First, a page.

Key economic pillar issues tackled head-on

April 11, 2023 | 10:18
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The government will continue enacting new business solutions in a bid to spur economic growth, which struggled in the first quarter.

Deputy Minister of Planning and Investment Tran Quoc Phuong last week said his ministry had advised the government to order all provinces and cities to establish local-level special taskforces in charge of helping projects mired in difficulties.

“In addition to special taskforces set up by the government, these local-level taskforces are the first of their type in Vietnam. Chairpersons of provinces and cities will act as heads of their localities’ taskforces, which will have to work directly with all ventures that require help,” Phuong said.

Key economic pillar issues tackled head-on
Key economic pillar issues tackled head-on

This new solution is aimed to lift production and business activities out of difficulties as soon as possible, as enterprises have faced massive difficulties since early this year. “If this situation continues, it will be difficult to reach the government’s growth target of 6.5 per cent for the whole year,” Phuong added.

Prime Minister Pham Minh Chinh last week also required ministries and localities nationwide soon use sturdy solutions to help enterprises and individuals out of difficulties.

“We have no plan to revise the growth goal for the year. More efforts are to be made to boost production and business activities, and generate more employment,” PM Chinh said.

It is expected that this week the government will issue a new resolution on solutions to help enterprises, with a focus to be laid on continued reductions and exemptions of some types of taxes and fees, as compiled by the State Bank of Vietnam.

In Q1, the economy grew 3.32 per cent on-year, the second lowest Q1 growth in 12 years. The agro-forestry-fishery sector grew 2.52 per cent; the construction and industrial sector declined 0.4 per cent; and the service sector climbed 6.79 per cent.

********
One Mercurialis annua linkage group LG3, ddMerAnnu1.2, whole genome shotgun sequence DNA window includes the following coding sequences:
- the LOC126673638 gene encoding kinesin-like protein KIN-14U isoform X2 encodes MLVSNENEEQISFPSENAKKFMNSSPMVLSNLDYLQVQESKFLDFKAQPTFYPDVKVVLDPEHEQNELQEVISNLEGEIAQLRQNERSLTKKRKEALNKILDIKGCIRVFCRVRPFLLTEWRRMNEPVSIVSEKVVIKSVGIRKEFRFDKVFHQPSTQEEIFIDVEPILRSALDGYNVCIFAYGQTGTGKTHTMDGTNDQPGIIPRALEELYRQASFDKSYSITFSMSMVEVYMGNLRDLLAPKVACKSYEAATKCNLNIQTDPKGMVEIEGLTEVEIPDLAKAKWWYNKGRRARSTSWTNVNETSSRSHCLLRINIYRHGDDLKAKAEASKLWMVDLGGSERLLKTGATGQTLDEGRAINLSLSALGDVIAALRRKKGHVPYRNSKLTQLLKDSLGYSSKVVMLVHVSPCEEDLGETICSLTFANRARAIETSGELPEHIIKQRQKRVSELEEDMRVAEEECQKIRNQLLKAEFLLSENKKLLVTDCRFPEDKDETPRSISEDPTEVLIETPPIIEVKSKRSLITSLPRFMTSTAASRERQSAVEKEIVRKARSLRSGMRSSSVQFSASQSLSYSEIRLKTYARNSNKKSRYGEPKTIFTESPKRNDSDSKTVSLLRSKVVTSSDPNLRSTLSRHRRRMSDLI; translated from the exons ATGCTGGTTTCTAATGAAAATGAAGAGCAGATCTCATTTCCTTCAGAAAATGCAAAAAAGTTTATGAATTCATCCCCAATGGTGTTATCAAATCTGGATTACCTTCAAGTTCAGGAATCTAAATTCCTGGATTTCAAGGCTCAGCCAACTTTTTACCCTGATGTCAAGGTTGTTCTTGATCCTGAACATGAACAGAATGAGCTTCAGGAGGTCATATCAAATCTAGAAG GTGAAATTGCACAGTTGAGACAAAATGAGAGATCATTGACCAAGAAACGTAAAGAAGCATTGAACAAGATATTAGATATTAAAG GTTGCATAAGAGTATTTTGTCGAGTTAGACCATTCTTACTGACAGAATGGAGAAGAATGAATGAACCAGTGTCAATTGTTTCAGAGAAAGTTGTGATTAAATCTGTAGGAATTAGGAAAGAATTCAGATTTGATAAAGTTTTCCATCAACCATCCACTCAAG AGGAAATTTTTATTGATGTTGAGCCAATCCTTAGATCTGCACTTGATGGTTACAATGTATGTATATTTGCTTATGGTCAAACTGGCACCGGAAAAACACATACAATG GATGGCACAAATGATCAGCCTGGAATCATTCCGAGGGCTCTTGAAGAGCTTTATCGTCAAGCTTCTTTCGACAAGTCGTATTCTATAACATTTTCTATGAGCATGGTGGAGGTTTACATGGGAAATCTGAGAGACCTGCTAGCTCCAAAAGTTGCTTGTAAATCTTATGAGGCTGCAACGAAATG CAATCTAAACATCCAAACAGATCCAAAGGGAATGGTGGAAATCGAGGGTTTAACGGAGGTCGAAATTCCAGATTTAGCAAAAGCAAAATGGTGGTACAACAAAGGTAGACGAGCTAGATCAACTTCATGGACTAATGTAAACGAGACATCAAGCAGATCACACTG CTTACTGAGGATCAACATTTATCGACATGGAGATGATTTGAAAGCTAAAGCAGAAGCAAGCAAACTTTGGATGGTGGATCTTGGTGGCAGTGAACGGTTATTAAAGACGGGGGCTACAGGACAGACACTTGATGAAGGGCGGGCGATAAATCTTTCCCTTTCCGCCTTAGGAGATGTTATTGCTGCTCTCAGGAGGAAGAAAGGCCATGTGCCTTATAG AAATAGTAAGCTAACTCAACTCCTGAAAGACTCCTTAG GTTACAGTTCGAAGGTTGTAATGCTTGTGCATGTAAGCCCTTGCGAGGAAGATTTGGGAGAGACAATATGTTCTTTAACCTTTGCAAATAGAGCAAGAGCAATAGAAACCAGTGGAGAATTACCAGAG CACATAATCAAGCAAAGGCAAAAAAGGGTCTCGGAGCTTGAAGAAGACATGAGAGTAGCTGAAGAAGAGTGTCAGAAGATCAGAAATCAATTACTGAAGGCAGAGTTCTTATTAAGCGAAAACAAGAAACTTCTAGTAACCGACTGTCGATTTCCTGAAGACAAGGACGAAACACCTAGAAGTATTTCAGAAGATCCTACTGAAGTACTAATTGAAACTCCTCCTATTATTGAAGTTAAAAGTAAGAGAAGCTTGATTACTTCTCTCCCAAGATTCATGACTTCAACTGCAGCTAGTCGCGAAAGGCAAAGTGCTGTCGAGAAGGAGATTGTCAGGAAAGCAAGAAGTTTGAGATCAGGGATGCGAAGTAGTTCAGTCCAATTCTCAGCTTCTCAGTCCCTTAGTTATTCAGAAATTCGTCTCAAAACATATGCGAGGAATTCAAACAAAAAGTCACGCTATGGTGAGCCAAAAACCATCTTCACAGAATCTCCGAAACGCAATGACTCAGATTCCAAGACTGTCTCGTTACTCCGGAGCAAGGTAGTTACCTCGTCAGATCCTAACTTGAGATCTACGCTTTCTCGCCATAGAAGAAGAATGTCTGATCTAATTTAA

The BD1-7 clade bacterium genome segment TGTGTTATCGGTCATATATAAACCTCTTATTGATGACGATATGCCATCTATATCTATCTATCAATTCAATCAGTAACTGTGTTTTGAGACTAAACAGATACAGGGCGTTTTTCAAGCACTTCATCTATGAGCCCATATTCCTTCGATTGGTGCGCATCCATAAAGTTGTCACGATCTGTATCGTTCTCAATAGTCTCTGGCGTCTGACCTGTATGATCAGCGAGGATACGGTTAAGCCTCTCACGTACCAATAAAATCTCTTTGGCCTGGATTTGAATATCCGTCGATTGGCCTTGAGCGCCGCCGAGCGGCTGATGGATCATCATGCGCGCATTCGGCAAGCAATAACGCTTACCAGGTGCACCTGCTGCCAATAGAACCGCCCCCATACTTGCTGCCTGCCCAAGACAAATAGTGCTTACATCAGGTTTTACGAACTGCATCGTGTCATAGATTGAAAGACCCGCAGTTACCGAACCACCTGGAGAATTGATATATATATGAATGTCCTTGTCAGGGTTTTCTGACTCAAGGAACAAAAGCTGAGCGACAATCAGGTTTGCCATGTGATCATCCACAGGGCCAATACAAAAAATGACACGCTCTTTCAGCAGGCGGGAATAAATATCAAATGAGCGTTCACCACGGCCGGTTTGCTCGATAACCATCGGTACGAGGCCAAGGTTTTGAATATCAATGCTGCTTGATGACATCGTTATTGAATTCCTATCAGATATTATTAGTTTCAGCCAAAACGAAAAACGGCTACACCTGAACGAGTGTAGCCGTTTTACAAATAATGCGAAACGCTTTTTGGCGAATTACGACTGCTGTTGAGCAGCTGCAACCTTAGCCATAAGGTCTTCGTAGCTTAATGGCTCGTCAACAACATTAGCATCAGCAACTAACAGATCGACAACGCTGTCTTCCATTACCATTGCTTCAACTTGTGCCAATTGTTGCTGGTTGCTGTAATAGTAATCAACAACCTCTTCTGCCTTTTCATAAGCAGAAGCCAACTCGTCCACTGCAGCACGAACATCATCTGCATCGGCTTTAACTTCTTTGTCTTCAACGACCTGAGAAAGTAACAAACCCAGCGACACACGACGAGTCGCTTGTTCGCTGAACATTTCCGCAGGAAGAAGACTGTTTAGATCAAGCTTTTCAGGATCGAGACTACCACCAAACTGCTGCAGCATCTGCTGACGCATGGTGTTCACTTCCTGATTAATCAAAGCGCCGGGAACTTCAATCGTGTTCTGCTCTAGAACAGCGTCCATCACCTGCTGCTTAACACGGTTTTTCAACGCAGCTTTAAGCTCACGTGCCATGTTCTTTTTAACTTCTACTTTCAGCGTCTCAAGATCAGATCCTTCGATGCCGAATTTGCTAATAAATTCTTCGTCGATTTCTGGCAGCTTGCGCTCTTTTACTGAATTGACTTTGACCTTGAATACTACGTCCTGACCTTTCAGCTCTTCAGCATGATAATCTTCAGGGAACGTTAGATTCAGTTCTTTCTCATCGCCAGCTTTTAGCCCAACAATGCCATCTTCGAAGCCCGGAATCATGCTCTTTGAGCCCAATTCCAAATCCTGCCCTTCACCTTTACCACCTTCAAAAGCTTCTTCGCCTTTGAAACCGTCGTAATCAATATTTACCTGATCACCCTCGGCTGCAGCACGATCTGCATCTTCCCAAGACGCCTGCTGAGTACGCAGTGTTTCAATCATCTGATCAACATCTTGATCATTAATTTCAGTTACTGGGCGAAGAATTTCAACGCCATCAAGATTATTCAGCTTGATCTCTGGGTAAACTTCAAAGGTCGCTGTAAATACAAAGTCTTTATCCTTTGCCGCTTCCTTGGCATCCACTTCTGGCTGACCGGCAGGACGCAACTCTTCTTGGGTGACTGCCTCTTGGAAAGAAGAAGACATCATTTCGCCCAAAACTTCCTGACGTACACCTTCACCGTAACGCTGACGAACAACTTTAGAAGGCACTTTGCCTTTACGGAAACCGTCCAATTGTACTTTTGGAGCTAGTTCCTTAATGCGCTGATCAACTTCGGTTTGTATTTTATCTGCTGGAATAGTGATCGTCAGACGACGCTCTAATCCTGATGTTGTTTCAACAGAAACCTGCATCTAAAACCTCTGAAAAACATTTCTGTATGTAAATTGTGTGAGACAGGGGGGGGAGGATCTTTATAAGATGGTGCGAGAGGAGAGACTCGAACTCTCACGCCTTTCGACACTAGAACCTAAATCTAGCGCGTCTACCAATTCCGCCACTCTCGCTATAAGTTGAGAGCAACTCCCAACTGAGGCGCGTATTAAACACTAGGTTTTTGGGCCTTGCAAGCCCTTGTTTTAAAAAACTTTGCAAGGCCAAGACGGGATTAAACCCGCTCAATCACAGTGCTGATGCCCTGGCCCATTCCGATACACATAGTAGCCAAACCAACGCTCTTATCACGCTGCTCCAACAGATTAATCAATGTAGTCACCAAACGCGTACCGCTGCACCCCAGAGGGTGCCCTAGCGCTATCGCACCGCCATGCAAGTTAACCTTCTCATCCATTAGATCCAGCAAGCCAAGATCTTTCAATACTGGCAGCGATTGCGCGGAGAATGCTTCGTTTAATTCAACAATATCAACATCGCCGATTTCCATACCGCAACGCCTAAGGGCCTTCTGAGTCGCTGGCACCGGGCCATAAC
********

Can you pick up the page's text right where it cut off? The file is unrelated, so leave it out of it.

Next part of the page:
Low economic growth is threatening other goals. For the economy to hit its targeted 6.5 per cent growth rate this year, it must grow 6.7 in Q2, 7.5 per cent in Q3, and 7.9 per cent in Q4. The growth rates for the remaining two quarters must be 1 and 0.8 percentage points higher than the Q3/Q4 growth scenario set earlier this year, according to the Ministry of Planning and Investment.

This means the growth for both quarters must well over double the 3.32 per cent growth rate in Q1, deemed a very challenging scenario.

Vietnam’s on-year index of industrial production in Q1 is estimated to fall 2.2 per cent “due to the world economy continuing to face massive difficulties and unpredictable fluctuations, besides high inflation and reductions in enterprises’ orders and exports,” said Nguyen Thi Huong, general director of the General Statistics Office.

In Q1, the mining sector fell 4.4 per cent compared to the corresponding period last year, while processing and manufacturing dropped 2.4 per cent on-year. Also, the electricity production and distribution sector went down by 1 per cent on-year. The reductions in these sectors all led to the big decrease in economic growth for Q1. “We must immediately review all types of policies and growth momentum so that we can use growth of favourable sectors to offset challenged sectors,” Phuong said.

The processing and manufacturing sector is now facing below-zero growth, Phuong added. “Thus, the remaining impetuses must receive special attention, with agriculture considered an important pillar. The service sector is growing well, so it must receive more support so that it can offset other sectors.”